• Address Plaintiff's Allegations or Else: Defendants' Summary Judgment Motion is Denied
  • To the Point: Plaintiff Survives Summary Judgment by Raising Triable Issue of Fact
  • Another Reversal: This Time Defendant Prevails on Appeal
  • 5-Year Treatment Gap and Mere Existence of Herniated Discs Sinks Plaintiffs' Case
  • A Fracture is a Serious Injury but Plaintiff Must Allow Defendants an Examination
  • Second Bite at the Apple: Plaintiff Gets New Trial By Showing Jury Verdict was Against the Weight of the Evidence
  • Failure to Note Any Range of Motion Limitations Dooms Plaintiff's Chances for Success 

 

Audrey's Angle on No-Fault

Audrey Seeley

[email protected]

           

·        Peer Review Not Required to Be Attached as Denial Wording Included Peer Review

·        Chiropractic Care Not Warranted with Evidence of Prior Active Treatment for Same Injury at Time of Accident

·        Multiple Independent Medical Examinations Conducted on the Same Day, Nearly One Year Post Accident Persuasive on Issue of Medical Necessity.

 

 

Be well and root for warm weather.  If it doesn't come, I'm staying in San Diego.

 

Dan

 

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Hurwitz & Fine, P.C. is a full-service law firm
providing legal services throughout the State of New York.

Newsletter Editor

Dan D. Kohane
[email protected]

 

Insurance Coverage Team

Dan D. Kohane, Team Leader
[email protected]

Michael F. Perley
Audrey A. Seeley
Vivian Perry Roché

Steven E. Peiper

Fire, First-Party and Subrogation Team
Andrea Schillaci, Team Leader
[email protected]

Jody E. Briandi
Philip M. Gulisano

NO-FAULT/UM/SUM TEAM
Audrey A. Seeley, Team Leader
[email protected]
Vivian Perry Roché
Mark Starosielec

APPELLATE TEAM
Dan D. Kohane
Scott M. Duquin

 

4/17/07            Castillo v. 711 Group, Inc

Appellate Division, Second Department

Grave Injury:  How Much Loss of Use of the Index Finger is a Loss of an Index Finger
Under New York law, an injured worker’s employer cannot become a party in a lawsuit, as a third party defendant, unless one of two situations is presented: (a) the employer is contractually (or otherwise) bound to indemnify another party or (b) the injured worker has suffered a “grave injury.”  One of the categories of “grave injury” is “loss of an index finger” and this case considered a matter involving loss use of most of the index finger is “loss of an index finger” so as to constitute a “grave injury.”  This court has previously held hat loss of half the index finger is insufficient to establish "grave injury”. In that case, the plaintiff's index finger was amputated at the base of the middle phalanx, leaving him with a proximal interphalangeal joint. In another previous case, this court held that a partial amputation of the index finger to the level of the proximal interphalangeal joint did not constitute loss of the index finger. In the instant case, the plaintiff has lost both interphalangeal joints of the index finger. The court concluded that loss of use of that much of the index finger is, in fact loss of his index finger.

 

4/17/07            In the Matter of Government Employees Insurance Company v. Young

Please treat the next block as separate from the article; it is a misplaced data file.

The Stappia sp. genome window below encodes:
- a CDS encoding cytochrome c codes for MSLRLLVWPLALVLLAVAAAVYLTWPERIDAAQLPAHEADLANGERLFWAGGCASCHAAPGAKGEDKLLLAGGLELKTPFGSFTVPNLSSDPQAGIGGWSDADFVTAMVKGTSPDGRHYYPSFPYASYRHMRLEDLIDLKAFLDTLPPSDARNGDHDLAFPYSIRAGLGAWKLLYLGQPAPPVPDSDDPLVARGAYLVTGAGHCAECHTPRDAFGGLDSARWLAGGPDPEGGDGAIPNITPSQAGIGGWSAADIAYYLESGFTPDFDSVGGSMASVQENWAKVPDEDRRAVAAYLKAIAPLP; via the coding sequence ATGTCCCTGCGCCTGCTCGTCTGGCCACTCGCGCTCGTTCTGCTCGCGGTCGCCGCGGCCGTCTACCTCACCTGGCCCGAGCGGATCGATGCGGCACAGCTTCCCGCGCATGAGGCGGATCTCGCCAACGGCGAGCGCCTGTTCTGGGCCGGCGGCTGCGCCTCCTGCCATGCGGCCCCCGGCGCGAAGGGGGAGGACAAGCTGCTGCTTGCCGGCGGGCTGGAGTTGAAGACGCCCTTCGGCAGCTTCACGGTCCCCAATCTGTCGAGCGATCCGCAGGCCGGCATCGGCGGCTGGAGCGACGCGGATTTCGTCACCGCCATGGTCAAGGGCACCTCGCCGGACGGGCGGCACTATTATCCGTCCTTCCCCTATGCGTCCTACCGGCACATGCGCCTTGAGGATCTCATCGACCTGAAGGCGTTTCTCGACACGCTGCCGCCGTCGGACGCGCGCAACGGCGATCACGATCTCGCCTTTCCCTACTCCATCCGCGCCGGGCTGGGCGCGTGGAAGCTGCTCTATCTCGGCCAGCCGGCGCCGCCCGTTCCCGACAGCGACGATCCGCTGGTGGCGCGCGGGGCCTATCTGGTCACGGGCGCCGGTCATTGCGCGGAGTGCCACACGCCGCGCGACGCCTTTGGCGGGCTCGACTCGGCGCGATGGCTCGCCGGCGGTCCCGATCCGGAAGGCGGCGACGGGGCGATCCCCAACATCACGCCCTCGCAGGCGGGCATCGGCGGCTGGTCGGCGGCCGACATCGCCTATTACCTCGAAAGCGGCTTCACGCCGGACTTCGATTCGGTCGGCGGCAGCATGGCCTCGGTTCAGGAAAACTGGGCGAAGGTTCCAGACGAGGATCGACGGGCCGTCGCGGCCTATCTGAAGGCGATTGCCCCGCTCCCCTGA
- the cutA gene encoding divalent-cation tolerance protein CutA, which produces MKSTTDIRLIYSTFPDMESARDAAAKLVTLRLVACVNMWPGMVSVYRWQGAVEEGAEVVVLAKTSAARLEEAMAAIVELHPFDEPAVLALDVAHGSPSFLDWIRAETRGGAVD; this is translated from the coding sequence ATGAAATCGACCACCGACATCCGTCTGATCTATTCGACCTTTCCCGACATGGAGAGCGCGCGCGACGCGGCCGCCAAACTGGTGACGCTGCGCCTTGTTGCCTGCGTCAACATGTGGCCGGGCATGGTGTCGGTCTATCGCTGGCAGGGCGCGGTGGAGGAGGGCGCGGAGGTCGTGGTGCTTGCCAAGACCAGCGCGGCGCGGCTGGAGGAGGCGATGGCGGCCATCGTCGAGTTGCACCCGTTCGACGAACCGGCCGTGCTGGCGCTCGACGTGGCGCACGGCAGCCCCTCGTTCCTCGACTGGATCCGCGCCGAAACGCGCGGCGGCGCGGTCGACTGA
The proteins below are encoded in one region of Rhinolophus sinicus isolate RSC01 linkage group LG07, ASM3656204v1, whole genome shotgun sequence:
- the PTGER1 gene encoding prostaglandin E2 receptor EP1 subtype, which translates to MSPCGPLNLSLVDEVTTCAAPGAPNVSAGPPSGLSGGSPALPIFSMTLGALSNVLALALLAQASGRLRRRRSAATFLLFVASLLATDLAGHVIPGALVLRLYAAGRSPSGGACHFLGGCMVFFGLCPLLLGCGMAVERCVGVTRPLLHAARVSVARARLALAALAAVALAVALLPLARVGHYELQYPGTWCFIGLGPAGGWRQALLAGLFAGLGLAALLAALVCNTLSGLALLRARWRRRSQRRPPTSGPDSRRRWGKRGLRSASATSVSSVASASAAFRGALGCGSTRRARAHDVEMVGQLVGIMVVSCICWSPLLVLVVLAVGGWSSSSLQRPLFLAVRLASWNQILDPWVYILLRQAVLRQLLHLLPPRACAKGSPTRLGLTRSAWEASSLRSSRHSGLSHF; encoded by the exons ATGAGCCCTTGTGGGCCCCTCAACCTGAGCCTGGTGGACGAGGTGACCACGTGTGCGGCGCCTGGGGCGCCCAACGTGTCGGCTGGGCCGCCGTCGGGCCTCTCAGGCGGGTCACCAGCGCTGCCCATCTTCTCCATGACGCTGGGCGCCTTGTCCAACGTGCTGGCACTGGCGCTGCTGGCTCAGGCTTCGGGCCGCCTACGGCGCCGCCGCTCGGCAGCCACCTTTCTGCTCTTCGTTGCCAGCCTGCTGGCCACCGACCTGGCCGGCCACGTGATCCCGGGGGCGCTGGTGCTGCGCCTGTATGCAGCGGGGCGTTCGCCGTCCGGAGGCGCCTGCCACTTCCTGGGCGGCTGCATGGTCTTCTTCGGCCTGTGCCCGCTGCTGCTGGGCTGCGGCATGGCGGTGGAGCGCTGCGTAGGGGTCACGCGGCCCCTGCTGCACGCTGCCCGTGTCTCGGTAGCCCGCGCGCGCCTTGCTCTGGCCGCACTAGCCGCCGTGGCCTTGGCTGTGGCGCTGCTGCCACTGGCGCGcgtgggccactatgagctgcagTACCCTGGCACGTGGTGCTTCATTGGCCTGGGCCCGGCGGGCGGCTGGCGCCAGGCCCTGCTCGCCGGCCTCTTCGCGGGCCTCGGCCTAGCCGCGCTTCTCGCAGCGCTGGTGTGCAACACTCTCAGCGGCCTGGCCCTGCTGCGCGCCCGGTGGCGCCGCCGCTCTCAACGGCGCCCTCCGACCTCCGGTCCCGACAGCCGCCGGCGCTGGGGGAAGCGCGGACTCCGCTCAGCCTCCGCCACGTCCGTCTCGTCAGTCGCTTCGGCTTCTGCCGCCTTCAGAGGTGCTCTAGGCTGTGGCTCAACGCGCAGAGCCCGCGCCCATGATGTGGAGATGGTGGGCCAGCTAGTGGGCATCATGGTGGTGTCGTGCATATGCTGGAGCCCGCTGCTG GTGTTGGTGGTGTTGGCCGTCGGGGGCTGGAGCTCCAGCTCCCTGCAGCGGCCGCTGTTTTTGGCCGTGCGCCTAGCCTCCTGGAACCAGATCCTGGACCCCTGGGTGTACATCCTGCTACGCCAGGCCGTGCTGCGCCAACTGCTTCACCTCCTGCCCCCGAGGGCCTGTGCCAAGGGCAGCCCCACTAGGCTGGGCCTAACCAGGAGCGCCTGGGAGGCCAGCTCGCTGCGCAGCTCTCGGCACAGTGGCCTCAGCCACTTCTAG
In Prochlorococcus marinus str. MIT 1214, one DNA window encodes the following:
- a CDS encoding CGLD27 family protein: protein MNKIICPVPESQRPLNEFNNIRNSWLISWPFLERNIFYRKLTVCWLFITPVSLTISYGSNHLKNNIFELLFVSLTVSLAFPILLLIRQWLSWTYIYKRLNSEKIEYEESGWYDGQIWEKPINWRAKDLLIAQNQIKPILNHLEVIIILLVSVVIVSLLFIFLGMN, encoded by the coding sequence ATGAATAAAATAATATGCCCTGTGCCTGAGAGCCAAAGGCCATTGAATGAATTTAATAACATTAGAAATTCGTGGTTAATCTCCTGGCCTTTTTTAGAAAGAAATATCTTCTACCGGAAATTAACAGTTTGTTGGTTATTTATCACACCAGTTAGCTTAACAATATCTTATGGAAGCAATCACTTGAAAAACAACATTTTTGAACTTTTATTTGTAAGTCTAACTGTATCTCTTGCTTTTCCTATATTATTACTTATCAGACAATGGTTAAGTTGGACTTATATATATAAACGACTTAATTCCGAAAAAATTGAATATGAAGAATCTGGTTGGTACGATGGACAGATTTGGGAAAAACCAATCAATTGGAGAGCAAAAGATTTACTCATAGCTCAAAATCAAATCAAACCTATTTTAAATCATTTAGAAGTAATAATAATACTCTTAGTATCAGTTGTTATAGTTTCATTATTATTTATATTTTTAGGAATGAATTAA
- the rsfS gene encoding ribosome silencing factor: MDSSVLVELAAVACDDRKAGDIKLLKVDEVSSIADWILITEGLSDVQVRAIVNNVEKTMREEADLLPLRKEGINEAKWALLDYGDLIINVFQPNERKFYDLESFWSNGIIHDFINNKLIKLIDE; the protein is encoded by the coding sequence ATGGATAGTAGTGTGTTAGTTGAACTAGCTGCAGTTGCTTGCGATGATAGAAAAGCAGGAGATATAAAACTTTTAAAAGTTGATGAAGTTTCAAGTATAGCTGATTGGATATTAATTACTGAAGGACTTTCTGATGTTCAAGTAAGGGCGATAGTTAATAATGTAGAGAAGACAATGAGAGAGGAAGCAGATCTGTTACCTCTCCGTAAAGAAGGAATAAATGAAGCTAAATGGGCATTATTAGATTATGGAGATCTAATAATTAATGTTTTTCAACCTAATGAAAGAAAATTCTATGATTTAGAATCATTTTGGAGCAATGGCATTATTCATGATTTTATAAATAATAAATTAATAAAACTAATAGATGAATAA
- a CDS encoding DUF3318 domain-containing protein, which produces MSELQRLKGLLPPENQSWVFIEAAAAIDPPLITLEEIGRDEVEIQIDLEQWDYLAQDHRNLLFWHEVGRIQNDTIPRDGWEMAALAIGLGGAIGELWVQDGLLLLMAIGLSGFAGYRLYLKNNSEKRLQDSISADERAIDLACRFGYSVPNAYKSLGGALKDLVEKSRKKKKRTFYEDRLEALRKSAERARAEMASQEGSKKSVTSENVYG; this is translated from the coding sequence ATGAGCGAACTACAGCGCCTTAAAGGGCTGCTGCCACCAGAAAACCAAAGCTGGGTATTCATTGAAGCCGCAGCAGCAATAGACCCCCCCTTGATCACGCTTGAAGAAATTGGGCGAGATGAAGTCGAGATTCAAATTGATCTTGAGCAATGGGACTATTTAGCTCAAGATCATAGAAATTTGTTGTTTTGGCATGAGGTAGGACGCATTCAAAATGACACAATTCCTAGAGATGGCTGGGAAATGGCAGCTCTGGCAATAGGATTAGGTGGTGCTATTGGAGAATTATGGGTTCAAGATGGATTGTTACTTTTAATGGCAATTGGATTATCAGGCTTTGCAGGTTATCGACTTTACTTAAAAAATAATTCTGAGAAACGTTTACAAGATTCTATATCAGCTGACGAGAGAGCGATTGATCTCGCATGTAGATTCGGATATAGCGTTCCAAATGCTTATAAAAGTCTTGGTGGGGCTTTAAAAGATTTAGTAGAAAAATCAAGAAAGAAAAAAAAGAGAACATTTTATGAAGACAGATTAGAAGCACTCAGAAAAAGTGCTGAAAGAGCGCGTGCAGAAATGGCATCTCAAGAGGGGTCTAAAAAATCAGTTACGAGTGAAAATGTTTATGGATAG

Appellate Division, Second Department
Where Liability Policy of Injured and Liability Policy of Tortfeasor are Equal, SUM Policy Not Triggered for Underinsurance Coverage.  In Any Event, Receipt of $50,000 in Liability Limits from Tortfeasor Would Reduce SUM Coverage (in This Case) to Zero

On June 25, 2000, the injured party was involved in a car accident with a vehicle insured by Infinity Insurance.  The injured party settled with Infinity for $50,000, the limits of the Infinity policy and then made a demand for SUM (underinsurance) benefits to GEICO under a policy issued to non-party Young. The SUM endorsement of the GEICO policy was written with a single policy limit for uninsured/underinsured motorist of $25,000/$50,000 for each person/each occurrence. The GEICO policy limits for bodily injury liability were also in those amounts.

The SUM endorsement had the regulatory “offset” provisions under which GEICO properly offset the $50,000 received from Infinity thereby not entitling the injured party to recover any SUM coverage.  Moreover, there was no trigger of coverage (which should be examined first) because the liability policy issued by Infinity was equal to the liability limits of the GEICO policy.

4/17/07            In the Matter of State Farm Mutual Insurance Company v. Russell
Appellate Division, Second Department
List of Father in Renewal Notice as “Only Authorized Driver” Does Not Make Father Named Insured Under Policy.  Since Father was Not a Resident of the Named Insured’s Household, Son Who Lives With Father (and Not Named Insured) Cannot Secure UM Coverage Under Named Insured’s Policy
State Farm issued an auto policy to Esmie Robinson, with an Miller Avenue address in Brooklyn.  The policy’s declaration page covers Donovan Russell, Esmie’s brother for “death, dismemberment and loss of sight.”  Donovan is Keon Russell’s father and the Russell’s live in Brooklyn, but not with Robinson. A renewal letter issued to Robinson indicated that Donovan was only licensed driver reported to State Farm.

The policy also contained a New York State uninsured motorist endorsement (hereinafter the UM coverage), which defined an insured as: